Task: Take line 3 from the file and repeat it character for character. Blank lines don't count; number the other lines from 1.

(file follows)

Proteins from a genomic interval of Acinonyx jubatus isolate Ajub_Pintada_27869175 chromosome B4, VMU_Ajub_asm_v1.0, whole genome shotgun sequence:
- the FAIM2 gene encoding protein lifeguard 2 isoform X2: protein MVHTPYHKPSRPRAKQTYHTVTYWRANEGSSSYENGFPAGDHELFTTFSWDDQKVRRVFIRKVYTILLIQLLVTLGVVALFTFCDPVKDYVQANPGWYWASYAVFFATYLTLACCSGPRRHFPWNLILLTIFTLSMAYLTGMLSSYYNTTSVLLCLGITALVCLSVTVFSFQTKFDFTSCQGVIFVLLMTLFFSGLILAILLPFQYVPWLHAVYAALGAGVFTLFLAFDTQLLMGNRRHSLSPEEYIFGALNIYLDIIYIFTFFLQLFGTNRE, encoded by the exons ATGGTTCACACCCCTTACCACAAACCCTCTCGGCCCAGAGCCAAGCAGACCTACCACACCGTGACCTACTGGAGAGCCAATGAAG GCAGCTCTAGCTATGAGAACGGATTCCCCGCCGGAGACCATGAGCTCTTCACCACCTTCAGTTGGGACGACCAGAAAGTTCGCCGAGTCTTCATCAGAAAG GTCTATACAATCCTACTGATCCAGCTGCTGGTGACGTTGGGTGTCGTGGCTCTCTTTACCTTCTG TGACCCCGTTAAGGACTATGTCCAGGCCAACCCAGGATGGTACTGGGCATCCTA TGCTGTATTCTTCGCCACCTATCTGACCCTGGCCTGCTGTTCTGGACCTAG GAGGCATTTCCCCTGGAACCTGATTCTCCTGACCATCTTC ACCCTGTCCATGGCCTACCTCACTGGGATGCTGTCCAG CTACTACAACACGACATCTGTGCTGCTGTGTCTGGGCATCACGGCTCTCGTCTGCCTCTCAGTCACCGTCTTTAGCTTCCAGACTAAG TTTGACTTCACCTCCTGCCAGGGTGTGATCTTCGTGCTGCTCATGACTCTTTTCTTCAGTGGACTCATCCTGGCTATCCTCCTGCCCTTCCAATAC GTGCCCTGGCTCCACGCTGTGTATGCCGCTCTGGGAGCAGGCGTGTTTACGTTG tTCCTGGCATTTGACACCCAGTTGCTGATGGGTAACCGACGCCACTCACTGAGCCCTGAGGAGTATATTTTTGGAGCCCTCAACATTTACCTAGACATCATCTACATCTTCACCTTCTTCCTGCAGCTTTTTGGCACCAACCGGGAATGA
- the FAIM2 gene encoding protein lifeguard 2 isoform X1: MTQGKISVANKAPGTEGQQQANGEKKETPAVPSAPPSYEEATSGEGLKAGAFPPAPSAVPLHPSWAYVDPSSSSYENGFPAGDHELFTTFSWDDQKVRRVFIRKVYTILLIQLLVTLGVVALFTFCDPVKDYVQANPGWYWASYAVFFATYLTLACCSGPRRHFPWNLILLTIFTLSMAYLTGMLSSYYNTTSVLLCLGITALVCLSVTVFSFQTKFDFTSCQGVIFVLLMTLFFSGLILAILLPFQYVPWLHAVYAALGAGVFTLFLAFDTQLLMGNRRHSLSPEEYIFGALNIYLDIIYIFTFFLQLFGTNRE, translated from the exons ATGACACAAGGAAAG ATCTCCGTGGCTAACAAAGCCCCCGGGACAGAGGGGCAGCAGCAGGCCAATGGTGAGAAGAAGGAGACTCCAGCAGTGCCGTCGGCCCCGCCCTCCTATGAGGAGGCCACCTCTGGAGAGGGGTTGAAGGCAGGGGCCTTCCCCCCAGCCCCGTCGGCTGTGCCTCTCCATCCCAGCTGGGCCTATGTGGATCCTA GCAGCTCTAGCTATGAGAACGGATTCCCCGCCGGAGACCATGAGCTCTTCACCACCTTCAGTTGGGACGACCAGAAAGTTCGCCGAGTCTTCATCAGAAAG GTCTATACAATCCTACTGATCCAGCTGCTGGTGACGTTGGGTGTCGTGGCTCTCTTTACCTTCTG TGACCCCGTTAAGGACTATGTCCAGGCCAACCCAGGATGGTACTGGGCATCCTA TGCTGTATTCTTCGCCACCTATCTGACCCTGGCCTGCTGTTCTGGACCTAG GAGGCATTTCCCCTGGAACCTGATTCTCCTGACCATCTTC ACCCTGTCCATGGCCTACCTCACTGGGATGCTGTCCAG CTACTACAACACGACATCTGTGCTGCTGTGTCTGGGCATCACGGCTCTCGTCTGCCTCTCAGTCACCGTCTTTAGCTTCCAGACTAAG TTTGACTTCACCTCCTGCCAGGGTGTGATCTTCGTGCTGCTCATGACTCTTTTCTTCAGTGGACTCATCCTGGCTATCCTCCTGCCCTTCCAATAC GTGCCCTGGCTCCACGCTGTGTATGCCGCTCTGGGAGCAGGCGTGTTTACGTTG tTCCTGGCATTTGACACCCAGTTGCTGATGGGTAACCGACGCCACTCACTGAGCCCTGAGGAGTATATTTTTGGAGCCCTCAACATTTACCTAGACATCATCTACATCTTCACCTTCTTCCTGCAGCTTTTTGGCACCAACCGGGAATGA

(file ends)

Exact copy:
- the FAIM2 gene encoding protein lifeguard 2 isoform X1: MTQGKISVANKAPGTEGQQQANGEKKETPAVPSAPPSYEEATSGEGLKAGAFPPAPSAVPLHPSWAYVDPSSSSYENGFPAGDHELFTTFSWDDQKVRRVFIRKVYTILLIQLLVTLGVVALFTFCDPVKDYVQANPGWYWASYAVFFATYLTLACCSGPRRHFPWNLILLTIFTLSMAYLTGMLSSYYNTTSVLLCLGITALVCLSVTVFSFQTKFDFTSCQGVIFVLLMTLFFSGLILAILLPFQYVPWLHAVYAALGAGVFTLFLAFDTQLLMGNRRHSLSPEEYIFGALNIYLDIIYIFTFFLQLFGTNRE, translated from the exons ATGACACAAGGAAAG ATCTCCGTGGCTAACAAAGCCCCCGGGACAGAGGGGCAGCAGCAGGCCAATGGTGAGAAGAAGGAGACTCCAGCAGTGCCGTCGGCCCCGCCCTCCTATGAGGAGGCCACCTCTGGAGAGGGGTTGAAGGCAGGGGCCTTCCCCCCAGCCCCGTCGGCTGTGCCTCTCCATCCCAGCTGGGCCTATGTGGATCCTA GCAGCTCTAGCTATGAGAACGGATTCCCCGCCGGAGACCATGAGCTCTTCACCACCTTCAGTTGGGACGACCAGAAAGTTCGCCGAGTCTTCATCAGAAAG GTCTATACAATCCTACTGATCCAGCTGCTGGTGACGTTGGGTGTCGTGGCTCTCTTTACCTTCTG TGACCCCGTTAAGGACTATGTCCAGGCCAACCCAGGATGGTACTGGGCATCCTA TGCTGTATTCTTCGCCACCTATCTGACCCTGGCCTGCTGTTCTGGACCTAG GAGGCATTTCCCCTGGAACCTGATTCTCCTGACCATCTTC ACCCTGTCCATGGCCTACCTCACTGGGATGCTGTCCAG CTACTACAACACGACATCTGTGCTGCTGTGTCTGGGCATCACGGCTCTCGTCTGCCTCTCAGTCACCGTCTTTAGCTTCCAGACTAAG TTTGACTTCACCTCCTGCCAGGGTGTGATCTTCGTGCTGCTCATGACTCTTTTCTTCAGTGGACTCATCCTGGCTATCCTCCTGCCCTTCCAATAC GTGCCCTGGCTCCACGCTGTGTATGCCGCTCTGGGAGCAGGCGTGTTTACGTTG tTCCTGGCATTTGACACCCAGTTGCTGATGGGTAACCGACGCCACTCACTGAGCCCTGAGGAGTATATTTTTGGAGCCCTCAACATTTACCTAGACATCATCTACATCTTCACCTTCTTCCTGCAGCTTTTTGGCACCAACCGGGAATGA